Nevada Redistricting Fight Being Shaped By Growing Latino Voters
Photo by Jude Joffe-Block.
LAS VEGAS Nevada grew by more than 700,000 people during the last decade, and almost half of that new population is Latino. The state as a whole is now one-quarter Hispanic. That growth means Nevada qualifies for a fourth congressional seat.
Some political players are now wondering: Should that new congressional district be a Latino majority district?
That question is shaping up to be a point of tension between the state’s political parties as they head into the polarized terrain of redistricting negotiations.
One of the advocates for a Latino district is Fernando Romero, president of the non-partisan Hispanics in Politics, a local organization that promotes Latino leadership. With a Hispanic majority, Romero said, his community could send a representative to Washington who would champion their priorities, like immigration reform.
“It would empower us to fight against racist legislation,” Romero said. “It is not ensuring us that we will get a Hispanic representative, but it does ensure us that we'll get somebody who supports our issues and supports our endeavors.”
And, he said, if Latinos don’t have one district where they are clustered together, and instead are spread out across multiple districts, they could not truly flex their political muscle.
“You dilute the flavor, you dilute the empowerment,” Romero said. “And that is what we don't want.”
But Romero's dream is more controversial than you might expect. Other Latino leaders worry it would have the effect of packing all of Southern Nevada's Latino voters into just one district. Andres Ramirez, vice chair of the Democratic National Committee's Hispanic Caucus, says such a plan could backfire.
“If all the Hispanics are packed into one district, then the other three congressional districts that have elected officials would not in essence have to campaign, or worry, or represent the interests of that community,” Ramirez said.
Redistricting is by nature a partisan endeavor. Nevada’s Latinos have voted mostly Democrat in the past, and were key to re-electing Senate Majority leader Harry Reid. Creating one very Latino, very Democratic district, would likely benefit Republicans by making the remaining districts more amenable to GOP candidates. Perhaps it is not surprising then that Republicans have embraced the idea of a Latino district.
“It’s supposed to be one person one vote. Everybody's vote is supposed to kinda count for the same,” said Mark Amodei, chairman of the Nevada Republican Party. “If you have got one in four people of Hispanic heritage in the state, then you probably ought to give them a chance to elect their folks as one of the four congressional representatives.”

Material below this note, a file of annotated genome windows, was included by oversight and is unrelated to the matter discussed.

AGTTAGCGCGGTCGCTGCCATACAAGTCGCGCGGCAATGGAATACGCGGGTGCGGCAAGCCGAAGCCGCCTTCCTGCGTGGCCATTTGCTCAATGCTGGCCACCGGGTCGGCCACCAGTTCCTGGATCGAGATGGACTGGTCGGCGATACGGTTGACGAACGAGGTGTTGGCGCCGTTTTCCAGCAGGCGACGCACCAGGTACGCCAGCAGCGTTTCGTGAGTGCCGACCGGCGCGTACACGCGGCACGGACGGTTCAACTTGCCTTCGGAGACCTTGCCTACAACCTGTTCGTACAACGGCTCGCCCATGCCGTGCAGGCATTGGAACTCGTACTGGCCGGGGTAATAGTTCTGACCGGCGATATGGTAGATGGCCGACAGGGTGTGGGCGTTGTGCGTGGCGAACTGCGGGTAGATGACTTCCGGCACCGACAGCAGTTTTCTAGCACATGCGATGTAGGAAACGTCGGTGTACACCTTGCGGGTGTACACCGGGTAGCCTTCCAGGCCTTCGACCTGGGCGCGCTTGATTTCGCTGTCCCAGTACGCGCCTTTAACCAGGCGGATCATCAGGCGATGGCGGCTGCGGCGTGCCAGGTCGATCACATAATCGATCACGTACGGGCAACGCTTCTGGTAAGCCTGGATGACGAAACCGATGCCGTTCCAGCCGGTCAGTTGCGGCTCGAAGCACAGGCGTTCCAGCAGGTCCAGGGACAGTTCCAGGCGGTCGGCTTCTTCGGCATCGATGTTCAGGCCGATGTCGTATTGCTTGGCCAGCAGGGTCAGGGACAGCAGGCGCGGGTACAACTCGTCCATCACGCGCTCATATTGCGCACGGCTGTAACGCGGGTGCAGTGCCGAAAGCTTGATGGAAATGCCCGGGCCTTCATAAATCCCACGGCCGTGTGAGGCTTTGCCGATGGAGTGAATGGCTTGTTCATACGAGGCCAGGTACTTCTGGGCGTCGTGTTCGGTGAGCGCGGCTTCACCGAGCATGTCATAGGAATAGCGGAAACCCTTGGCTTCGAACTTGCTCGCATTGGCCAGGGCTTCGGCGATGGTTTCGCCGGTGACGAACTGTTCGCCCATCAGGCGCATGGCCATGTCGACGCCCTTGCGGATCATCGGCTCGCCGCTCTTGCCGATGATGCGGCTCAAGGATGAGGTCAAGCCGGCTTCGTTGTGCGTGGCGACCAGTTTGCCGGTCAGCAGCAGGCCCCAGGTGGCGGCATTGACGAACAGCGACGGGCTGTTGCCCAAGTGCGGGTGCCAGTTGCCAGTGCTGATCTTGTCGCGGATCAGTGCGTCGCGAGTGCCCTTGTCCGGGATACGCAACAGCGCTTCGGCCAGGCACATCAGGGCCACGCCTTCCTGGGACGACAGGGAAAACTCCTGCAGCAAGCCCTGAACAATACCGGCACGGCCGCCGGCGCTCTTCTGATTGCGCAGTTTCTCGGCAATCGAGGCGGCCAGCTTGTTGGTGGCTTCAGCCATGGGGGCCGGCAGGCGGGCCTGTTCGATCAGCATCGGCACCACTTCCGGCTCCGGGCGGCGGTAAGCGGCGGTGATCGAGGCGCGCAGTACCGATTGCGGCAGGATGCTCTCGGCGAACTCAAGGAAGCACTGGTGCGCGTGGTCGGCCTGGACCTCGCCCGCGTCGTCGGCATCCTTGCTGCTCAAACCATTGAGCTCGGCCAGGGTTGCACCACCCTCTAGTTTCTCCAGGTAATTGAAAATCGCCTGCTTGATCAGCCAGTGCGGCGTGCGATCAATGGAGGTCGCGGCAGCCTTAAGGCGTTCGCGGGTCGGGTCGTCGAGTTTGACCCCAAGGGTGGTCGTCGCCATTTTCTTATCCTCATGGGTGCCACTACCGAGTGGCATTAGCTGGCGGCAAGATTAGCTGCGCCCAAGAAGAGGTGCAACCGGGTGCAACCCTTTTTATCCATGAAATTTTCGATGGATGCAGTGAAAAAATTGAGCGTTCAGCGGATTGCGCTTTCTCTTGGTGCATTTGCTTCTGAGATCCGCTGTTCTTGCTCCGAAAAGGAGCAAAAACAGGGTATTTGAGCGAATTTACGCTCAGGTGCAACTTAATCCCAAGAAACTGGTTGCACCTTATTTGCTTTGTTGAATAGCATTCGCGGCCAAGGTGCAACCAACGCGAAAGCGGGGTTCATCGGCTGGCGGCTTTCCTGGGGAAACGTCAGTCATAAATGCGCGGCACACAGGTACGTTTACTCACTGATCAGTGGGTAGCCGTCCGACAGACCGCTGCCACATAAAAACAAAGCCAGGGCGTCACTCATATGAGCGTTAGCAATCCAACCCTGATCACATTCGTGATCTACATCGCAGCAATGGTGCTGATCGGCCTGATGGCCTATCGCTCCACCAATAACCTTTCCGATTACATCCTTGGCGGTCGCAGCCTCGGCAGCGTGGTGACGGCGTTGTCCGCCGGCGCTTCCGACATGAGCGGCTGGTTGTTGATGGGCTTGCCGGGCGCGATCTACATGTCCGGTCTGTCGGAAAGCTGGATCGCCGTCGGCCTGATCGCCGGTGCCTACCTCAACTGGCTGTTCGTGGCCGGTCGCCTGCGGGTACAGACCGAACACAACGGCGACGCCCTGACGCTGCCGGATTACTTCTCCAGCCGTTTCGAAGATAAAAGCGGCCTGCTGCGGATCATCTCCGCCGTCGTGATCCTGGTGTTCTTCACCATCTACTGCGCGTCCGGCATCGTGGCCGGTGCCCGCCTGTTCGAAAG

Amodei admitted his party failed to court Nevada’s Latinos adequately in past elections. But he said that will change in 2012.
“Perhaps we weren't as quick on the uptake on some of this stuff in the past, and there is no reason why we shouldn't fix that in the future, so we are endeavoring to do that,“ Amodei said.
Meanwhile, Hispanic Democratic legislators have gone on the offensive, arguing that the Republicans' true intention is not to empower Latinos, but to dilute the voice of minority voters by packing them into just one district.
“For several years now the Republican Party hasn't had a lot of interest in the Latino community,” said state senator Mo Denis, who heads the Hispanic Legislative Caucus. “With all the rhetoric — the-anti immigrant — that type of rhetoric that has come about, now all of a sudden they are interested in the Latino community. And it just happens to be at a time when we are doing redistricting.”
If Nevada's Latino population were just a bit bigger and a bit more concentrated - there might be little to debate. Under those circumstances, the federal Voting Rights Act would likely require the state to draw a Latino majority district to protect that minority community’s voting power.
But for that mandate to apply, it would have to be possible to draw a district in Nevada where 50 percent of the voters are Hispanic.
The 2010 census shows that there are 716,501 Latinos in the state. And since each of the state’s four congressional districts must include about 675,000 people, it is feasible to draw a district in Clark County — Nevada’s most populous — that is more than 50 percent Latinos.
Among those Latinos would be children and non-citizens who can’t vote. It would likely be impossible to draw a cohesive, compact district where the majority of voters are Latinos.
“Unfortunately, the reality is that the [Latino] community isn’t sufficiently large enough to mandate a congressional district under the federal Voting Rights Act,” said Steven Ochoa, the national redistricting coordinator for the Mexican American Legal Defense Fund.
Without a legal mandate from the feds to draw a Latino district, how Nevada’s Latinos will be divvied up will depend on whatever deal the Democrat controlled legislature and the Republican Governor come up with by June.
If not, the matter could be settled by a judge. Even before there is a formal redistricting proposal on the table, both parties have already filed pre-emptive legal motions.